Jennifer Allen

  • news November 16, 2010

    International News Digest

    Klara Lidén Wins Blauorange Prize; Haubrok Foundation Loans Works to Berlin’s Nationalgalerie; Basquiat Painting Damaged; Louvre Seeks Donations Online


    As the winner of this year’s blauorange (blueorange) prize, this week the Swedish artist Klara Lidén will be picking up the award and unveiling her exhibition at Bonn’s Kunstverein. According to a press release from the blauorange foundation, “Rumpfflächen und Plündererbanden” (Peneplains and Plunderers), curated by Christiane Rekade, addresses the city of Bonn through both landscape and history. “A part of me is this poor architect, arguing with questions about the existing structures in the city,” said the Berlin-based Lidén. “A part of me

  • news November 08, 2010

    International News Digest

    Italy to Close Museums in Protest; Ai Weiwei’s House Arrest Ends; Santiago Sierra Turns Down Prize; Austrian Culture Budget Frozen for 2011.


    Museums will be closing down across Italy on November 12 in order to protest the government’s cuts to the cultural budget. As Agence France-Presse reports, archeological sites, parks, and libraries in the main tourist cities join the museums by closing down for the day in protest. Only institutions run by the cities and communes, not by the state, will be affected by the closure. Therefore, the Ducal Palace in Venice and the MAXXI museum in Rome will be closed, but not the Coliseum.

    “Art is the main core of business in Italy,” said Andrea Ranieri, a member of the

  • news November 02, 2010

    International News Digest

    Berlin’s Kunsthalle Project Revived; Anish Kapoor Chosen for “Monumenta” in Grand Palais; Wildenstein Investigation; Qatar Shows Interest in Christie’s


    Berlin can look forward to another attempt at establishing a Kunsthalle. As Monopol’s Sebastian Frenzel reports, Berlin mayor Klaus Wowereit revived the faltering project last week with a brand new proposal for an exhibition next summer. As Frenzel notes, Wowereit’s latest move comes after the temporary Kunsthalle Berlin closed in August and after funding, investors, and government support had all but evaporated. Under the latest plan, artists living in the city will be asked to submit portfolios for the exhibition, which will be curated by Angelique Campens,

  • news October 25, 2010

    International News Digest

    Details on the Next Venice Biennale; German Pavilion at Venice Biennale to “Thematize” Late Schlingensief; Cyprien Gaillard Wins Marcel Duchamp Prize; Two Winners for Ricard Prize; Pompidou Coins?


    Curator and critic Bice Curiger has revealed more details about the upcoming fifty-fourth Venice Biennale in 2011. As Agence France-Presse reports, the show will be called “ILLUMInazioni – ILLUMInations” and will run from June 4 to November 27 next year at the Giardini, the Arsenale, and other venues in the Venice; the professional preview is slated for June 1–3.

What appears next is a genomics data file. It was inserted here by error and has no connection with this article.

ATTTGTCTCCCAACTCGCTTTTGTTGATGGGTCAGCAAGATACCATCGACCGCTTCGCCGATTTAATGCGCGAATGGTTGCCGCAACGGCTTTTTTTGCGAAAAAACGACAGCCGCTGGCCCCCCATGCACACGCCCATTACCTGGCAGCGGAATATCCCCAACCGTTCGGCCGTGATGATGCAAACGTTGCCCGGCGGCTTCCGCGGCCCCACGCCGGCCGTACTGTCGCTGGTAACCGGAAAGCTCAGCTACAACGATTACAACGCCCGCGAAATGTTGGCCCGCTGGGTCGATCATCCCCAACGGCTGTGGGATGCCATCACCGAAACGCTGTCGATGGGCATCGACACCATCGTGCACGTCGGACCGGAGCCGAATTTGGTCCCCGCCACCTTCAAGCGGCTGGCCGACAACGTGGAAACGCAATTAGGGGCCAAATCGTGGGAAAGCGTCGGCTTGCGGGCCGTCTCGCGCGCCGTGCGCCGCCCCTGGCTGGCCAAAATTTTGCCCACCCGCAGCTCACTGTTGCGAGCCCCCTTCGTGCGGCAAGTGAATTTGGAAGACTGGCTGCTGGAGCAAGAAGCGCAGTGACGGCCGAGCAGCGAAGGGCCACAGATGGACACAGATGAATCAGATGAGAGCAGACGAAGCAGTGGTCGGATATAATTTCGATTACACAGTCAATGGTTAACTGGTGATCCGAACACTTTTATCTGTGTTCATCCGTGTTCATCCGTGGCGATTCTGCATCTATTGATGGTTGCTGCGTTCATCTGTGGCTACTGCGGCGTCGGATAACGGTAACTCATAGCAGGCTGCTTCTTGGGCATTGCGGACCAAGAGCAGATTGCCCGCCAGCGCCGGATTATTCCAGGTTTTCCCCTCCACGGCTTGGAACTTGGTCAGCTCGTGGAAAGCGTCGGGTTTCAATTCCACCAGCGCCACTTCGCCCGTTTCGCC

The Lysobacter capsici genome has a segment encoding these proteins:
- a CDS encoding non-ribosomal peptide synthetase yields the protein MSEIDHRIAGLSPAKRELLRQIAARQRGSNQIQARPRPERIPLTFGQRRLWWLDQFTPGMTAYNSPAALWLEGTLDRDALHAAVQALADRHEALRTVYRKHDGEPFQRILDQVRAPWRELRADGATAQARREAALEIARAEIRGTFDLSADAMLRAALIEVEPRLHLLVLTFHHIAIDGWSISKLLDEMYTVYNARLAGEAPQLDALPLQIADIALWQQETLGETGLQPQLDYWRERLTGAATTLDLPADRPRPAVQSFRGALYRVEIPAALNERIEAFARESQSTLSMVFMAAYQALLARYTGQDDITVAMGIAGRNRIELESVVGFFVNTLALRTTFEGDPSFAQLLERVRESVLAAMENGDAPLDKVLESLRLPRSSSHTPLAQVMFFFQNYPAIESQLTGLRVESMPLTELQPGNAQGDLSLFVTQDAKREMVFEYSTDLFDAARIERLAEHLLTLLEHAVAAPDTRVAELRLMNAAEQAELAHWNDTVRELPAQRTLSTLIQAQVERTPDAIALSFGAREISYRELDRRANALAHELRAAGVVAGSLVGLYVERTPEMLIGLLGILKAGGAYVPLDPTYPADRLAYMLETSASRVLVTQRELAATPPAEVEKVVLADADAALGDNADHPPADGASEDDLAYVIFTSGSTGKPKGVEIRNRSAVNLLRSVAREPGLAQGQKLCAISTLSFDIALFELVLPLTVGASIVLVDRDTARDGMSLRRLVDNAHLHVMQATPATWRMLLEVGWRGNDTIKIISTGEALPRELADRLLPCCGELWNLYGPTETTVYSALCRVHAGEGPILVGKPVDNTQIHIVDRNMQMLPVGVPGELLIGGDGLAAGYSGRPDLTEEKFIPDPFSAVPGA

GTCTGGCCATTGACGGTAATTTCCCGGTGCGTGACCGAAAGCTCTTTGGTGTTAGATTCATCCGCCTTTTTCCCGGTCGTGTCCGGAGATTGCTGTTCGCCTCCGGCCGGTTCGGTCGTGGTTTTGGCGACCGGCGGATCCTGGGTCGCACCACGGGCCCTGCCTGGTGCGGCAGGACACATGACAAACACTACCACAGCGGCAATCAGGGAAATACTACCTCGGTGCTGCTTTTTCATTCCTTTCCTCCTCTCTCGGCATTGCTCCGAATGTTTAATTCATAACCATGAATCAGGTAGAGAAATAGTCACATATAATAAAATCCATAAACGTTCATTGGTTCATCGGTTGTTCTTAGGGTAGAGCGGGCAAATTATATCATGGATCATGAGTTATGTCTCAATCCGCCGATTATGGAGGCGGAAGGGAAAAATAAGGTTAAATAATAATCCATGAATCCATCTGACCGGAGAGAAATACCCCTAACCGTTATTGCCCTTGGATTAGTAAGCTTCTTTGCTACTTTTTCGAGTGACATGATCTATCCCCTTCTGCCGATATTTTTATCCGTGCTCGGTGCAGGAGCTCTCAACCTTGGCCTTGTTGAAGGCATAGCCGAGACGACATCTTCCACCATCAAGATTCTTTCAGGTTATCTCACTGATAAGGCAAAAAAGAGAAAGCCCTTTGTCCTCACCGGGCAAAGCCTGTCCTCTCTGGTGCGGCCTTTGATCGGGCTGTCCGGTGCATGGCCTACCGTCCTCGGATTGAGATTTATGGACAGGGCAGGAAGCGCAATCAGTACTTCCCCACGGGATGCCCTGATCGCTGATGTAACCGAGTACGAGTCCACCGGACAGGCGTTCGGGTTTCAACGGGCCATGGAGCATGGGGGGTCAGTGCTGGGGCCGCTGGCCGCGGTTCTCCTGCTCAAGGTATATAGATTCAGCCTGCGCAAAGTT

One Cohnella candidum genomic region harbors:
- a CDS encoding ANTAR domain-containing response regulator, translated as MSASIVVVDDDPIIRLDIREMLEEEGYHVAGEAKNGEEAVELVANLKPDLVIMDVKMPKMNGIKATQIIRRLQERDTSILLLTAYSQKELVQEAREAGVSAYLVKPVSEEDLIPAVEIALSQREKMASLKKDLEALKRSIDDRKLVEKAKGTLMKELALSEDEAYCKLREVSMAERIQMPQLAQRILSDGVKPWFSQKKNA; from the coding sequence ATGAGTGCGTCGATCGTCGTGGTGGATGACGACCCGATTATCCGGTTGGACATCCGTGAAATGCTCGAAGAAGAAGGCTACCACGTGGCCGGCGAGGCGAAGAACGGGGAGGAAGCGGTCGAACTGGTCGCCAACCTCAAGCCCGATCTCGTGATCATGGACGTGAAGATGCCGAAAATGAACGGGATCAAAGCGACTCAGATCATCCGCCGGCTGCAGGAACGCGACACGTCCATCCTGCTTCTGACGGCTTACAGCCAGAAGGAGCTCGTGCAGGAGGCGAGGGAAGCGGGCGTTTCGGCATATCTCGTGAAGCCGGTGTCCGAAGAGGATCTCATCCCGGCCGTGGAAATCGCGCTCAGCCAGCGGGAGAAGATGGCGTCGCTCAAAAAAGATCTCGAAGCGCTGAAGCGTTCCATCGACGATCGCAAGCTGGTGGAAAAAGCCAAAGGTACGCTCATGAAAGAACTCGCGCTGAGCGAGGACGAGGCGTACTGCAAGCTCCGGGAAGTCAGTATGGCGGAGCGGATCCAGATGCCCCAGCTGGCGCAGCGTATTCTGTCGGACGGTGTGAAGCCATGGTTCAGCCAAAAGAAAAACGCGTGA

According to a press release from the Venice Biennale, the title, which includes a play on the word “nations,” draws attention to the importance of developments in international art in

  • news October 19, 2010

    International News Digest

    Association Calls for “Ban” on Larry Clark Retrospective; Clark Works Removed from Exhibition; Legal Action Against Murakami Show; Works with Israeli Flag Removed from Exhibition; Police End Acropolis Blockade


    Although the Musée d’Art Moderne de la Ville de Paris has banned visitors under eighteen years of age from seeing the current Larry Clark retrospective, some believe that the X-rating does not go far enough. As Le Monde’s Clarisse Fabre reports, an association has called for the entire show to be banned. Alliance Générale contre le Racisme et pour le Respect de l’Identité Française et Chrétienne (AGRIF) (General Alliance against Racism and for the Respect of French and Christian Identity) addressed a letter to the Paris police and the mayor

  • Left: Art historian Isabelle Moffat and Udo Kittelmann, director of Berlin's Nationalgalerie. Right: Dealers Esther Schipper and Martin Klosterfelde. (All photos: Maureen Jeram)
    diary October 12, 2010

    Married Life

    LAST WEEK, Art Forum Berlin (AFB) and Art Berlin Contemporary (ABC) decided to try cohabitation—but at a distance. AFB took up its traditional space in the Palais am Funkturm, albeit about twenty galleries lighter this year, with 110 stands. In a conciliatory gesture, the younger rival ABC presented the exhibition “light, camera, action,” focusing on art and cinema, in the Marshall-Haus located in the garden behind the Palais.

    “It didn’t work out for Elizabeth Taylor and Richard Burton either,” quipped one patron, heard grumbling in the golf carts shuttling visitors between the two sites. Unlike

  • news October 11, 2010